will in no manner interfere with their
efforts in the halls of congress from
doing all they can, against all opposi
tion, to pass a ship railway or canal
and locks bill to overcome the rapids
east of this point. Our people should
not be misled by such sophistry, which
is only used to defeat honest action by
Oregon legislators that will be op
posed to the interests of purse-proud
The ire of - tbe Democrats has been
aroused since the insult given to Mr.
Crisp at the banquet of the Reform
club in New York City, and ' the
Evening Telegram, the organ of the
simon-pure .Democracy in 'Oregon,
says: "They were using both Cleve
land and Crisp for a meau, revengeful
purpose, hence the insult was as much
to Mr. Cleveland as it was to Speaker
Crisp. The whole thing was a vile
plot to breed discord and sow dissen
sion in the Democratic ranks." In re
taliation for this premeditated snub to
Mr. Crisp, the party will cut loose
from the' mugwump element, and will
"stand in solid phalanx in support of
correct Democratic principles." v Dur
ing the last eight years,, by means of
the mugwump contingent, the Demo
crats have twice elected their candidate
for president, and now,since they have
fulfilled a desired end, the parly can
do without them, and these reformers
can take care of themselves and carry
out their principles in any other or
ganization. This may' be considered
ingratitude, savored with a little du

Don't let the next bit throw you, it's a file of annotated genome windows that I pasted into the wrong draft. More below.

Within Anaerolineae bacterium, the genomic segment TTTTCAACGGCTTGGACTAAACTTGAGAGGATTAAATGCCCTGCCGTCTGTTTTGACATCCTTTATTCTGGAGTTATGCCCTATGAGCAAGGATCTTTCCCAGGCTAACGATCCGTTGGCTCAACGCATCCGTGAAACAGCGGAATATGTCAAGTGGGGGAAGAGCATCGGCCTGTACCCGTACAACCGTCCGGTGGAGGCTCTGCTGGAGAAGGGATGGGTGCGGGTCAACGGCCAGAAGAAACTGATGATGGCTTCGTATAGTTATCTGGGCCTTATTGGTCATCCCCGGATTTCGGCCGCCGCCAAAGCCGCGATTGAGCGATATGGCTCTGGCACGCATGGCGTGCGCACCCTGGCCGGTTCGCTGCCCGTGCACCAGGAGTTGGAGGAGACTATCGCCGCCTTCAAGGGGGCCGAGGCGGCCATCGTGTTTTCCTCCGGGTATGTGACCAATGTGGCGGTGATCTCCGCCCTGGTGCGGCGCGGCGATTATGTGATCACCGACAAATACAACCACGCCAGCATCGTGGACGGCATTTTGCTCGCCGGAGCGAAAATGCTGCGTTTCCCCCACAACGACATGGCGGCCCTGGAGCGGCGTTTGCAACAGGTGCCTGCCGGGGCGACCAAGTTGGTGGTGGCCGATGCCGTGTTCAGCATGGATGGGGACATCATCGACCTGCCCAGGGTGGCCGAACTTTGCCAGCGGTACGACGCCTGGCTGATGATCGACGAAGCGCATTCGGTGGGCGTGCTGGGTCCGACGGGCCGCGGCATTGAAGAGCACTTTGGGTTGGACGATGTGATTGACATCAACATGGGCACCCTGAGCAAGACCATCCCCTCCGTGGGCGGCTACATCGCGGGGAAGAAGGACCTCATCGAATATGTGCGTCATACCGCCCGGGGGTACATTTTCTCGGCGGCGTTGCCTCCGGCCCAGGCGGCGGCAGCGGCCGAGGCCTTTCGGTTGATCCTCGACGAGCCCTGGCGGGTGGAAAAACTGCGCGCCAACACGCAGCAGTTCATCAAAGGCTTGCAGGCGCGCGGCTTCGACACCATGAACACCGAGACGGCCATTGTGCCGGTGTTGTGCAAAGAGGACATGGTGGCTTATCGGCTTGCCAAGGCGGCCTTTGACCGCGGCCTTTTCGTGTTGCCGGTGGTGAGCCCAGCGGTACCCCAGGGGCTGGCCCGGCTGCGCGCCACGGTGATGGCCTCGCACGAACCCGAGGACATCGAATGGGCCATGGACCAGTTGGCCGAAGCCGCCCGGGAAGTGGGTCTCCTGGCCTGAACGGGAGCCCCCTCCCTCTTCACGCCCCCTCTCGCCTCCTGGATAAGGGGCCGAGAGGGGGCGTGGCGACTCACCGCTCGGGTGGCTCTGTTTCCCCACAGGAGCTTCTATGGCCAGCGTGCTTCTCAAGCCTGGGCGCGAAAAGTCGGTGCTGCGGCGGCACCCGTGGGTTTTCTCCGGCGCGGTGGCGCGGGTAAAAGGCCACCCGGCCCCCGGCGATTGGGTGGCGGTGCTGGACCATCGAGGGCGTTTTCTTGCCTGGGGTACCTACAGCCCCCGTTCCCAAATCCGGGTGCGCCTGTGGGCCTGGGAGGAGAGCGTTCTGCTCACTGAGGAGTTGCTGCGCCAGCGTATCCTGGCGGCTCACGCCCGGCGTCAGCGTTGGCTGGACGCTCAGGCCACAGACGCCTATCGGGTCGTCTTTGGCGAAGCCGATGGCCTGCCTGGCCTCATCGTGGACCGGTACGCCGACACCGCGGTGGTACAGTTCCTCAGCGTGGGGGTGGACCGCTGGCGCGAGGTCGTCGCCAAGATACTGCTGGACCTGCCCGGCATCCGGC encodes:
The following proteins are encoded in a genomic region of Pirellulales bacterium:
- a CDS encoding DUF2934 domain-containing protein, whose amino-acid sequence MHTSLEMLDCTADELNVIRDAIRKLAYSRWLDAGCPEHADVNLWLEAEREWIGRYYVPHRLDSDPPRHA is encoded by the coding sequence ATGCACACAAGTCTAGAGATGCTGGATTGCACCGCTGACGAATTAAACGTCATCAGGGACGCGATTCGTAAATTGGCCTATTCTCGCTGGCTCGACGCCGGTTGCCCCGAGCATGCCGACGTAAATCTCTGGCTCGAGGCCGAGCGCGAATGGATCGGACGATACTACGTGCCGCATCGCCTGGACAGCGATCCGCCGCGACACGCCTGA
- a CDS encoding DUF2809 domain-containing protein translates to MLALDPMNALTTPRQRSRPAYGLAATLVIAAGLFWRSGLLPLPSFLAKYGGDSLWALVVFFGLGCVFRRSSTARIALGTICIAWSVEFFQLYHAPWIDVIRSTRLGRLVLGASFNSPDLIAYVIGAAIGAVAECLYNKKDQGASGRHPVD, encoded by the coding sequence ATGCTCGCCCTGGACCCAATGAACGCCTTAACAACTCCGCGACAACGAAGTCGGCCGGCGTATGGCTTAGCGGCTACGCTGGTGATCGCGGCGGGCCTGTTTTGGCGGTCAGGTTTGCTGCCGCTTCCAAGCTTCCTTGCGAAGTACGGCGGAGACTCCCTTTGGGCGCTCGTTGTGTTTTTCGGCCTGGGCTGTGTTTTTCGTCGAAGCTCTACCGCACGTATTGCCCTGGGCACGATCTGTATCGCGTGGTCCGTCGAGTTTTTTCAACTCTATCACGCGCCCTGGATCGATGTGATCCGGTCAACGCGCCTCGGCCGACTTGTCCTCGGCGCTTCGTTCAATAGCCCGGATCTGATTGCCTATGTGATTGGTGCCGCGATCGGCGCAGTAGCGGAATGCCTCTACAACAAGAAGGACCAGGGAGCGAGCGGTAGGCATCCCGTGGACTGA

plicity but it is correct politics, and
e hope those in favor of civil service
reforja and purity in elections will not
expect any good to result from casting
their fortunes with that party which
has matured into active life every dis
reputable method that has disgraced
political conventions, and has cnanipu
ated the elective franchise to per
sonal ends in the United States.
Tbe report is current that Senator
Hill has been offered the portfolio of
secretary of state; but Mr. Cleveland
say 8 he knows nothing about such an
ppointment. Paraphrasing an old
dage,it seems that Democrats propose
and Cleveland will dispose. From the
character of the gentleman for many
years past it is very evident that Mr.
Grover S. Cleveland, if he live, will
be president of the United States after
the 4th of March, 1893, and there
may be "weeping and wailing and
gnashing of teeth" among very many
fiSce-seekers after he has made a dis
position of the publio patronage.
The construction of the portage
road on the Washington side of the
river is about to be brgun, and an ad
vertisement appears in this issue for
bids for that purpose to be received
until December 28th. It is somewhat
puzzling to arrive at any definite con
clusion what object tbe projectors have
in view in building this road, and out
people are somewhat diversified
in their opinions. That the people ot
Eastern Oregon need relief from op
pressive freight rates, and to that cud
expect the Oregon legislature to ap
propriate a sufficient amount to build
a portage road from this city to Colilo,
is a well established fact; but tnat the
road on the Washington side if it ih
ever built cannot answer this pur
pose is apparent to any one who will
giye the matter a moment's considera
tion. To give the producer minimum
rates, the road should be operated by
the state and not by a private corpo
ration, the members of which will ex
pect to make a reasonable percentage
on investment. The road in Wash
ington will be subject to the control of
the Puget sound legislature, the ma
jority of the members of which have
no interest in an open Columbia river,
and for this reason the regulation of
freight rates will not receive such re
strictive legislation 03 might be expect
ed if tne populous districts were situ
ated in the eastern instead of the west
em part of that state. The Columbia